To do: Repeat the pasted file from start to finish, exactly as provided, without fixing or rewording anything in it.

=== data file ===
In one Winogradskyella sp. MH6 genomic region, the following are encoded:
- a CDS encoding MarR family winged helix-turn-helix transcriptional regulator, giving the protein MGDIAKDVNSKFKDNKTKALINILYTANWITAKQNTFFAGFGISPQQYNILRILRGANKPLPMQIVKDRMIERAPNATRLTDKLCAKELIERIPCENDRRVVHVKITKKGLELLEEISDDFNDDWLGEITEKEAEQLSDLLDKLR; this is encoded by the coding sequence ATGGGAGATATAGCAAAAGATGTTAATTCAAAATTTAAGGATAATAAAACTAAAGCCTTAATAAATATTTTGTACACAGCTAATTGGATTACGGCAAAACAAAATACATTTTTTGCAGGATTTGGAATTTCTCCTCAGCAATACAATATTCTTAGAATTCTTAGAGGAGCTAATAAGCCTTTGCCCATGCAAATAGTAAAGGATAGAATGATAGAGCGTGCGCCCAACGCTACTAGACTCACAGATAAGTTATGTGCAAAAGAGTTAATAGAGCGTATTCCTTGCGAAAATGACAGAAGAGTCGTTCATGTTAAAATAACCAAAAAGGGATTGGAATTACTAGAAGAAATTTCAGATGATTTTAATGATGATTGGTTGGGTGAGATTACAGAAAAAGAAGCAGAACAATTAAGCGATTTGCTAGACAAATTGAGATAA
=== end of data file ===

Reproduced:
In one Winogradskyella sp. MH6 genomic region, the following are encoded:
- a CDS encoding MarR family winged helix-turn-helix transcriptional regulator, giving the protein MGDIAKDVNSKFKDNKTKALINILYTANWITAKQNTFFAGFGISPQQYNILRILRGANKPLPMQIVKDRMIERAPNATRLTDKLCAKELIERIPCENDRRVVHVKITKKGLELLEEISDDFNDDWLGEITEKEAEQLSDLLDKLR; this is encoded by the coding sequence ATGGGAGATATAGCAAAAGATGTTAATTCAAAATTTAAGGATAATAAAACTAAAGCCTTAATAAATATTTTGTACACAGCTAATTGGATTACGGCAAAACAAAATACATTTTTTGCAGGATTTGGAATTTCTCCTCAGCAATACAATATTCTTAGAATTCTTAGAGGAGCTAATAAGCCTTTGCCCATGCAAATAGTAAAGGATAGAATGATAGAGCGTGCGCCCAACGCTACTAGACTCACAGATAAGTTATGTGCAAAAGAGTTAATAGAGCGTATTCCTTGCGAAAATGACAGAAGAGTCGTTCATGTTAAAATAACCAAAAAGGGATTGGAATTACTAGAAGAAATTTCAGATGATTTTAATGATGATTGGTTGGGTGAGATTACAGAAAAAGAAGCAGAACAATTAAGCGATTTGCTAGACAAATTGAGATAA